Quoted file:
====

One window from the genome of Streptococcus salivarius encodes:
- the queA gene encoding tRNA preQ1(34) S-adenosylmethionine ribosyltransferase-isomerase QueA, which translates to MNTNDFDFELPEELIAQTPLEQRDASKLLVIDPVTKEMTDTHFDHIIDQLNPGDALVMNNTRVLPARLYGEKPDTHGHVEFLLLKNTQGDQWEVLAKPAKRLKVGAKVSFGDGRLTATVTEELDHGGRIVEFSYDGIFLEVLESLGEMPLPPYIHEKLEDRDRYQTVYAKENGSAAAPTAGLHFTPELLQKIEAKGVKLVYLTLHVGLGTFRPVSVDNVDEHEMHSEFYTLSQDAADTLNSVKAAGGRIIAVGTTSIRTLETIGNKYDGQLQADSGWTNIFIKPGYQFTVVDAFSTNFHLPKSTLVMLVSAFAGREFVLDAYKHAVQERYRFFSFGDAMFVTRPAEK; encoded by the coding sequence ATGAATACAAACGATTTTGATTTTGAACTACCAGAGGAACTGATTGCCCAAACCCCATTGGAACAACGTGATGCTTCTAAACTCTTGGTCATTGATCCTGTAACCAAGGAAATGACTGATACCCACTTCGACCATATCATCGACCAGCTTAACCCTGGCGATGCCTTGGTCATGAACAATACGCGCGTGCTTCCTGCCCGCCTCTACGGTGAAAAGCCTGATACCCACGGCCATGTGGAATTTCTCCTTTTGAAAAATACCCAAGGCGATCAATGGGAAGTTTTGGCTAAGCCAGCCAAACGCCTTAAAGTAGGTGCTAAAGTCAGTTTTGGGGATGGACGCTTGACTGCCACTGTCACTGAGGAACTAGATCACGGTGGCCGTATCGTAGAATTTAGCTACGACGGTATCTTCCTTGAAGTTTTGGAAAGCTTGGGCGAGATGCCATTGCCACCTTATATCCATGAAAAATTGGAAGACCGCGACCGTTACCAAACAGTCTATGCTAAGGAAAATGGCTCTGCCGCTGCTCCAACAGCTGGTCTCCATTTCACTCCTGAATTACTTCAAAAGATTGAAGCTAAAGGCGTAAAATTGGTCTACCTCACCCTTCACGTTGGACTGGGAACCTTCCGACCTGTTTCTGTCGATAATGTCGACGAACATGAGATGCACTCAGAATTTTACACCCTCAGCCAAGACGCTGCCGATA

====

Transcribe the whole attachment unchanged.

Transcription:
One window from the genome of Streptococcus salivarius encodes:
- the queA gene encoding tRNA preQ1(34) S-adenosylmethionine ribosyltransferase-isomerase QueA, which translates to MNTNDFDFELPEELIAQTPLEQRDASKLLVIDPVTKEMTDTHFDHIIDQLNPGDALVMNNTRVLPARLYGEKPDTHGHVEFLLLKNTQGDQWEVLAKPAKRLKVGAKVSFGDGRLTATVTEELDHGGRIVEFSYDGIFLEVLESLGEMPLPPYIHEKLEDRDRYQTVYAKENGSAAAPTAGLHFTPELLQKIEAKGVKLVYLTLHVGLGTFRPVSVDNVDEHEMHSEFYTLSQDAADTLNSVKAAGGRIIAVGTTSIRTLETIGNKYDGQLQADSGWTNIFIKPGYQFTVVDAFSTNFHLPKSTLVMLVSAFAGREFVLDAYKHAVQERYRFFSFGDAMFVTRPAEK; encoded by the coding sequence ATGAATACAAACGATTTTGATTTTGAACTACCAGAGGAACTGATTGCCCAAACCCCATTGGAACAACGTGATGCTTCTAAACTCTTGGTCATTGATCCTGTAACCAAGGAAATGACTGATACCCACTTCGACCATATCATCGACCAGCTTAACCCTGGCGATGCCTTGGTCATGAACAATACGCGCGTGCTTCCTGCCCGCCTCTACGGTGAAAAGCCTGATACCCACGGCCATGTGGAATTTCTCCTTTTGAAAAATACCCAAGGCGATCAATGGGAAGTTTTGGCTAAGCCAGCCAAACGCCTTAAAGTAGGTGCTAAAGTCAGTTTTGGGGATGGACGCTTGACTGCCACTGTCACTGAGGAACTAGATCACGGTGGCCGTATCGTAGAATTTAGCTACGACGGTATCTTCCTTGAAGTTTTGGAAAGCTTGGGCGAGATGCCATTGCCACCTTATATCCATGAAAAATTGGAAGACCGCGACCGTTACCAAACAGTCTATGCTAAGGAAAATGGCTCTGCCGCTGCTCCAACAGCTGGTCTCCATTTCACTCCTGAATTACTTCAAAAGATTGAAGCTAAAGGCGTAAAATTGGTCTACCTCACCCTTCACGTTGGACTGGGAACCTTCCGACCTGTTTCTGTCGATAATGTCGACGAACATGAGATGCACTCAGAATTTTACACCCTCAGCCAAGACGCTGCCGATA